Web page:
Anything you tell it to will run on the GPU.

      • by Ark42 ( 522144 )

        The nVidia driver actually greyed out and prevents you from selecting the nVidia GPU for apps in it's known-list. Firefox and Chrome are on the list of programs that can only use the Intel GPU. You can always copy Firefox.exe to Firefox2.exe and then it's not on the known-list. You can browse to it from the nVidia control panel thing, then set that to use the nVidia GPU. Unfortunately, it tends to crash the whole OS a lot if you do that, which seems pretty ridiculous. I tried both Firefox and Chrome and eve

        • Mine's never greyed anything out.

          Unfortunately, it tends to crash the whole OS a lot if you do that.

          That's probably why it's greyed out then...

          I've had the same experience though - not the whole OS, but instability when running Firefox on the GPU.

          • by Ark42 ( 522144 )

            Basically, the end result is that I paid extra for an nVidia card when I bought this, thinking it would *replace* the Intel one, but it did not. Several desktop computers I built from parts all work just fine with nVidia cards, and don't have an Intel GPU or funny Optimus drivers getting in the way of things. Google maps always runs super fast and smooth, and nothing ever crashes. Next time I buy a laptop, I'm going to pay extra attention, and if you can't entirely 100% disable the Intel GPU, then there is

            • You should be able to disable Optimus in the BIOS, and I think that leaves you with just the nVidia GPU. Or your BIOS might give the choice of which to use exclusively.

              I tried it once, briefly, to see if it gave me smoother 60fps YouTube video - it didn't, but it could have been any number of things beyond that, and it involved reinstalling drivers (of which nVidia gives me a confusing number to choose from)), so I might have got things into a mess. I haven't reinstalled since, and I'm still slightly suspic

              • by Ark42 ( 522144 )

                I looked into this before, and in the newer setups like my laptop, it seems common that your choices for GPU in the BIOS are Intel-only, or Hybrid. You cannot select just the nVidia one. There is probably some reason in the hardware that it's not possible now.

    • Google Maps is really awful, since the "let's make it 10x slower" update. Maybe WebGL itself isn't ready for wide consumption except in contrieved set ups, but how much GPU power do you need for a 2D application? Google Earth runs fine on 10-year-old integrated graphics, and butter smooth on old low end graphics card.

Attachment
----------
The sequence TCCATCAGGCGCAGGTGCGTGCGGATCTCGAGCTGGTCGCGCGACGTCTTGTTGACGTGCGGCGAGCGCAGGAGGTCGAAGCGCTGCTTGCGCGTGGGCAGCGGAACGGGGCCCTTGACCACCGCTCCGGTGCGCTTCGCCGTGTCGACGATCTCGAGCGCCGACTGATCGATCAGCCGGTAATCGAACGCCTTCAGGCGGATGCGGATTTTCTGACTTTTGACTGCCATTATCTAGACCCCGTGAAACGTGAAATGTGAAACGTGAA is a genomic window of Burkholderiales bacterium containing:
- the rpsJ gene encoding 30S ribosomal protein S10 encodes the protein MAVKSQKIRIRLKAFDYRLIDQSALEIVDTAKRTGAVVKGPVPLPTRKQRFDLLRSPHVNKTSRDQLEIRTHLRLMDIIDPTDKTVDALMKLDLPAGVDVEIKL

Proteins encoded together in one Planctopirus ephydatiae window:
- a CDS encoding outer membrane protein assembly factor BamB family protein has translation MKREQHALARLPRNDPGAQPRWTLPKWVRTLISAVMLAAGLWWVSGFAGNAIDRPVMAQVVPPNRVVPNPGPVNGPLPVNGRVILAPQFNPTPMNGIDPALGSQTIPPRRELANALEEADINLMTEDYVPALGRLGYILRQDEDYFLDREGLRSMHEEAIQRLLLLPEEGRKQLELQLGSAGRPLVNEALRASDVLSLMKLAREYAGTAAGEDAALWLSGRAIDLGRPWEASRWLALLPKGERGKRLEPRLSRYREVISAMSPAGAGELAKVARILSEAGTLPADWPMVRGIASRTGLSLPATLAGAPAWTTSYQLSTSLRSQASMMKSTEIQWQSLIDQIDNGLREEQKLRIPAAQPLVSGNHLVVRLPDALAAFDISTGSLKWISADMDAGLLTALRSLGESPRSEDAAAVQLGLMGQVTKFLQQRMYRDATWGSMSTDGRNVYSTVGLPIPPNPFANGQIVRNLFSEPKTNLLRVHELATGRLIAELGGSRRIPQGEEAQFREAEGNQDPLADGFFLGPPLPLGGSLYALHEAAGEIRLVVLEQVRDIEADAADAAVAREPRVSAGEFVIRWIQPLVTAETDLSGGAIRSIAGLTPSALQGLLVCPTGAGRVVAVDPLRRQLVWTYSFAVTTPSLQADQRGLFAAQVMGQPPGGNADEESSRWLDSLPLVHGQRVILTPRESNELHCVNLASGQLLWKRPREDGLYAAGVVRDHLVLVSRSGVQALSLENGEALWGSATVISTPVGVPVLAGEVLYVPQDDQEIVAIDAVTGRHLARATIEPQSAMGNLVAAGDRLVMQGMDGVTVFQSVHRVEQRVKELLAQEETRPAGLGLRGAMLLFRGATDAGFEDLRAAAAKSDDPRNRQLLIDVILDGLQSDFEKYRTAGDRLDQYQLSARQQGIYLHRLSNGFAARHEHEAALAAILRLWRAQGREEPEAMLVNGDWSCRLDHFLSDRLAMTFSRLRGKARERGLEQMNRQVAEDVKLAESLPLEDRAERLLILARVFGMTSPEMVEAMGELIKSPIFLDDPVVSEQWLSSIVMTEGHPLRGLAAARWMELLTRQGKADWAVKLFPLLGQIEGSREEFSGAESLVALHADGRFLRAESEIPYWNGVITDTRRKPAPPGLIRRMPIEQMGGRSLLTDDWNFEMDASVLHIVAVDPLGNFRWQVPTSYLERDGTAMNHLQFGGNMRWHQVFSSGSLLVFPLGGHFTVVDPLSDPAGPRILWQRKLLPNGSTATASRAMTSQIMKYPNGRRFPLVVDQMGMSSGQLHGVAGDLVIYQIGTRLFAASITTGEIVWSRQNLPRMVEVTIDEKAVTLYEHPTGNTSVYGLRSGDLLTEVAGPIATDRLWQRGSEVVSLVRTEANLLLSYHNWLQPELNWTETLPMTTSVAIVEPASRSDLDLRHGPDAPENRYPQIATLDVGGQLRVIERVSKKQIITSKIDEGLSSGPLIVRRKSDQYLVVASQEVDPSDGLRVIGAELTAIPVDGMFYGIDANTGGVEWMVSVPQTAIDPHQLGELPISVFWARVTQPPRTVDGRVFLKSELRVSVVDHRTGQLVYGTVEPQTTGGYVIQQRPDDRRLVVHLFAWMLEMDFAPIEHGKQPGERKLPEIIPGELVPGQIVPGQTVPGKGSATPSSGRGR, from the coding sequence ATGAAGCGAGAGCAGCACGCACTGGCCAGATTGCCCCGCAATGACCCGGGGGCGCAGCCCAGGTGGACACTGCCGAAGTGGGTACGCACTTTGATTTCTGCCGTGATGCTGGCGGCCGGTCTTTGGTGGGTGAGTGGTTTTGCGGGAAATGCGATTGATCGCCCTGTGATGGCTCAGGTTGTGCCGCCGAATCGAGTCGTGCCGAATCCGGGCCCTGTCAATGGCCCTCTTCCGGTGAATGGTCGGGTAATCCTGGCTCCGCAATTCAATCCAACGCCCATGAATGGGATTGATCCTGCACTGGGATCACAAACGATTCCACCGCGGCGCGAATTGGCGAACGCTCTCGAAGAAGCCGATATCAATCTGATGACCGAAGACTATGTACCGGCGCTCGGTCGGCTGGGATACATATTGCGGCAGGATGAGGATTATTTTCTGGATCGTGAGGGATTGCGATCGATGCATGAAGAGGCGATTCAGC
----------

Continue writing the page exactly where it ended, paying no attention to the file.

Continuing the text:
The "right" solution would be for Google Maps to improve through Intel driver updates, browser updates and Google writing code that works better.

      • by Ark42 ( 522144 )

        Even with the crummy update that Google didn't need to do, Google Maps runs significantly faster and smoother on way older, slower hardware (custom built desktops) where there is not a hybrid GPU setup. Having a 100% dedicated nVidia card that everything always uses is great. Having an Intel GPU that is used for anything at all makes having the nVidia GPU a pointless waste of money when buying a laptop.

        • I get it but I'm a bit surprised. I think of Haswell graphics as powerful, though 15W Haswell surely is significantly slower than 15W Broadwell or Skylake, or 37W Haswell.

  • 3 = 4 for large values of 3. It is a 3K display not 4K. They forever messed up the hard disk capacity by conflating k = 1000 in SI units with K=1024 in computer parlance. Same thing is going to happen to displays too.
    • K was never uniformly 1024 in computer parlance. You're simply ignoring history and the computer industry outside your own experience if you believe it.

      K as Ki (i.e. 1024) was always the case for RAM because powers of 2 were extremely natural because of the nature of it.

      For everything else, not so much. Baud rates were always in kilo, not kibi, i.e. 1000s of symbols per second and this rather naturally translated to kb/s not kib/s. Using kib makes no sense for serial protocols. And basically everything usin

      • Seriously a downmod? Looks like we have the rabid defender of the kibi-as-kilo brigade active here.

      • Windows seemed fond of displaying things in KB (that are KiB), e.g. a 720,043 KB file. Was another source of failed CD-R burning, if you failed to account for the difference between a file size in MB (MiB) and thousands of KB (KiB).

        Network speed and hard disk size are arbitrary, like wise e.g. a sound file. But I'm still partial to K = 1024 as even then buffer sizes and sectors size are in "binary" K.

  • by Anonymous Coward

    The best laptop screen resolution ever is 1920x1200.

    Of course 3840x2400 would also be accepted :)

    It's all about the ratio: 16:10.

    Excellent for real work - not just video!

    • I had 2 old Dell Precision M4300 with 1920x1200 displays - those were beautiful. One is now dead but the other still serving my daughter. An 18yo's eyesight allows for really small font sizes being used, so the number of facebook posts being shown at once is incredible (she does lots of work on the laptop too, to give her credit she deserves)